Sunday, December 21, 2008

Urban Transport

Urban transport system faces the challenges at the rapid urbanisation process happning in Indian context. Various committees and recommendations are in the air to improve the system. Rather than looking at an uniform solution in every cities, we need to study the various elements influencing the transport system in these cities. Urban transport system needs to be looked at with an utmost care. 

Under the national action plan on climate change being prepared by the urban development ministry, the mission on sustainable habitat has made  several recommendations in order to check the growth of private vehicles in Indian cities and boost public transport. The goal is to reduce greenhouse gas emissions from vehicles which, the mission warns, could increase by 580 per cent by 2035. But while the motive behind the proposal is laudable, pushing public transport as an alternative to private transport will be difficult when there is abysmally poor public transport in most Indian cities. 

Sure, the sheer volume of new vehicles being added to roads every day needs to be checked. The growth of registered vehicles has been four times the rate of growth of the population in Delhi, Mumbai, Hyderabad, Ahmedabad, Bangalore and Chennai. Oil consumption by vehicles is slated to increase by 600 per cent in the same period. That's why the government's proposals concentrate on making it more expensive for people to own and drive cars. To that end, the plan seeks to impose a congestion charge on vehicles for entry into busy areas. There is also a proposal to make the parking fee reflect the cost of land, while bringing in differential parking rates. 

But before penalising people for turning to private vehicles, the government must provide a clean, efficient and well-connected public transport system, which would include local trains, the metro and buses. Most of the ideas proposed by the mission are hardly revolutionary, though some, such as the one requiring prospective car buyers to demonstrate ownership of a parking spot before purchase, appear unenforceable. Indeed, measures like congestion tax and differential parking charges have been implemented with some success in cities such as London and Singapore. However, both those cities had well-developed and efficient public transport systems in place before they charged people for driving cars to get to work.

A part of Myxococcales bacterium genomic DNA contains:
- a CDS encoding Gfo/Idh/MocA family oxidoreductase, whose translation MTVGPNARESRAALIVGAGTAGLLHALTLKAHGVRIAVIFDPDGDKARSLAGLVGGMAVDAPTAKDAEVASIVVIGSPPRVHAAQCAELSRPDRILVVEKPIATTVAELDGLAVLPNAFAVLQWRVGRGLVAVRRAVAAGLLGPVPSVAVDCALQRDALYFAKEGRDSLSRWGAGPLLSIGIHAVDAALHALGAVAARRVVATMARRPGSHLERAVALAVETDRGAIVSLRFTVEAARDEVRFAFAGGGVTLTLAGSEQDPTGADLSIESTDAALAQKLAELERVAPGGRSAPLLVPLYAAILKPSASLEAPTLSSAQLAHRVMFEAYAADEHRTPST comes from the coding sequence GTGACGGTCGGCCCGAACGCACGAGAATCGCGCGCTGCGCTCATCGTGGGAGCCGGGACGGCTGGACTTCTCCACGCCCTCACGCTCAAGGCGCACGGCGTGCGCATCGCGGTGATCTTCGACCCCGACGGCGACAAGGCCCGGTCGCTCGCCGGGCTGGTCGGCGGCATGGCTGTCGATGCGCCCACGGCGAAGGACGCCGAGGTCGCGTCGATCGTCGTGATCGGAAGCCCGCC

The recommendations are typical of urban planning in this country, which has tended to be myopic. As it is, these measures will disrupt public life far more than they will solve traffic blues. If implemented now, these measures will only force people to spend more on purchasing and running a private vehicle. It is unlikely to discourage people from buying cars. Until public transport systems in cities are improved, it is unlikely that there will be a slowdown in the growth of private vehicles. Vehicular emissions are a cause for concern in the fight against climate change. But the government cannot seriously begin to reduce emissions without first putting the infrastructure in place to make it possible for people to give up their cars.

Centre for Public Policy Research

Invites internship in the following categories under ‘Reinventing Cochin’ Project initiated by the Centre

Eligibility: Graduate students to retired civil servants

Duration: Two weeks to two months

Time:  commitment of 30 working hours to 150 working hours.

Selection: based on the interview


Selected areas of research for internship in Reinventing Cochin project


Decentralization - Financial:

  • Autonomy of financial resources
  • Can local government decide on the use of local resources ?
  • Predictability of inter-governmental transfer
  • Principles of financial devolution
  • Level of adoption of the budget
  • Sources of local government funding ((taxes,user charges, borrowing, central government, international aid)
  • Can local government raise resources from capital markets without approval of from higher levels of government?
  • Percent of funds devolved from higher levels of government

Decentralization - Political:

  • Dismissal of mayors, councilors and officials
  • Progress of deciding political agenda
  • Legislation on de-centralisation (yes/no)
  • Number of gender equity oriented initiatives undertaken by local organisation or institutions
  • Percentage of elected and nominated members by sex/ethnic group
  • Control by higher level of government
  • Access to government positions by all groups

Local government:

  • Process of selecting mayor
  • Regulatory framework that governs promotion of civil servants
  • Career prospects of civil servants
  • Pay scale of civil servants
  • Tacit knowledge about the power structure

Planning and predictability:

  • Openness of procedures for contracts/tenders for municipal services
  • Appointments by higher government
  • Annual budgeting
  • Percent recurrent resources for Pvt Sector/CBO
  • who supplies and regulates various services
  • independent decisions, regulation/taxes, auditing, removal from office
  • Sources of income
  • Transparency of local taxation
  • Consistency/regularity of local mayor election


  • Percentage of population served
  • Access of public to stages of policy cycle ( planning, budgeting, monitoring, etc) delegation of public service
  • Integration of planning and budgeting
  • No of public hearings and participants from different income/ethnic groups
  • Are data collected and used by gender and district
  • Existence of conflict mediation at local level (budgeted)


  • Existing participatory processes
  • Group equity in participatory planning and decision making